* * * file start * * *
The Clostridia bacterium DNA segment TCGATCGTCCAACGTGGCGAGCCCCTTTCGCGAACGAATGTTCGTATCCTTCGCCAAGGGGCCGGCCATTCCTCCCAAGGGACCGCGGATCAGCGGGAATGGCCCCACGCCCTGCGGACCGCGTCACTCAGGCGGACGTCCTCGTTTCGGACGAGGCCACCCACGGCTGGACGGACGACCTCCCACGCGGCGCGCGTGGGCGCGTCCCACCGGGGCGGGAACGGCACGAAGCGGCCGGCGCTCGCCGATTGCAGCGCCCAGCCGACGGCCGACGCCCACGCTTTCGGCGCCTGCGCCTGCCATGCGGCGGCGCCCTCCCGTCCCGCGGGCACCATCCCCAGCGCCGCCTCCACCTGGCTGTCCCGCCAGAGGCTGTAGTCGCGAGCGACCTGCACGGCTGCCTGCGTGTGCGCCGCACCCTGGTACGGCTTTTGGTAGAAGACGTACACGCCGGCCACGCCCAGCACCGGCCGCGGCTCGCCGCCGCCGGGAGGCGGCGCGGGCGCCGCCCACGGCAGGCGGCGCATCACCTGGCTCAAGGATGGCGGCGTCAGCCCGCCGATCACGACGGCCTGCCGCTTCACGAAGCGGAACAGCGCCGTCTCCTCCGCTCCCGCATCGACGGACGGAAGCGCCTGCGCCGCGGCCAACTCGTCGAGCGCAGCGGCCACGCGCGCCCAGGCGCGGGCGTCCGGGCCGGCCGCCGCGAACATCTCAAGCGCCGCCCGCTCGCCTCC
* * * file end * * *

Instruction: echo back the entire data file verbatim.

The Clostridia bacterium DNA segment TCGATCGTCCAACGTGGCGAGCCCCTTTCGCGAACGAATGTTCGTATCCTTCGCCAAGGGGCCGGCCATTCCTCCCAAGGGACCGCGGATCAGCGGGAATGGCCCCACGCCCTGCGGACCGCGTCACTCAGGCGGACGTCCTCGTTTCGGACGAGGCCACCCACGGCTGGACGGACGACCTCCCACGCGGCGCGCGTGGGCGCGTCCCACCGGGGCGGGAACGGCACGAAGCGGCCGGCGCTCGCCGATTGCAGCGCCCAGCCGACGGCCGACGCCCACGCTTTCGGCGCCTGCGCCTGCCATGCGGCGGCGCCCTCCCGTCCCGCGGGCACCATCCCCAGCGCCGCCTCCACCTGGCTGTCCCGCCAGAGGCTGTAGTCGCGAGCGACCTGCACGGCTGCCTGCGTGTGCGCCGCACCCTGGTACGGCTTTTGGTAGAAGACGTACACGCCGGCCACGCCCAGCACCGGCCGCGGCTCGCCGCCGCCGGGAGGCGGCGCGGGCGCCGCCCACGGCAGGCGGCGCATCACCTGGCTCAAGGATGGCGGCGTCAGCCCGCCGATCACGACGGCCTGCCGCTTCACGAAGCGGAACAGCGCCGTCTCCTCCGCTCCCGCATCGACGGACGGAAGCGCCTGCGCCGCGGCCAACTCGTCGAGCGCAGCGGCCACGCGCGCCCAGGCGCGGGCGTCCGGGCCGGCCGCCGCGAACATCTCAAGCGCCGCCCGCTCGCCTCC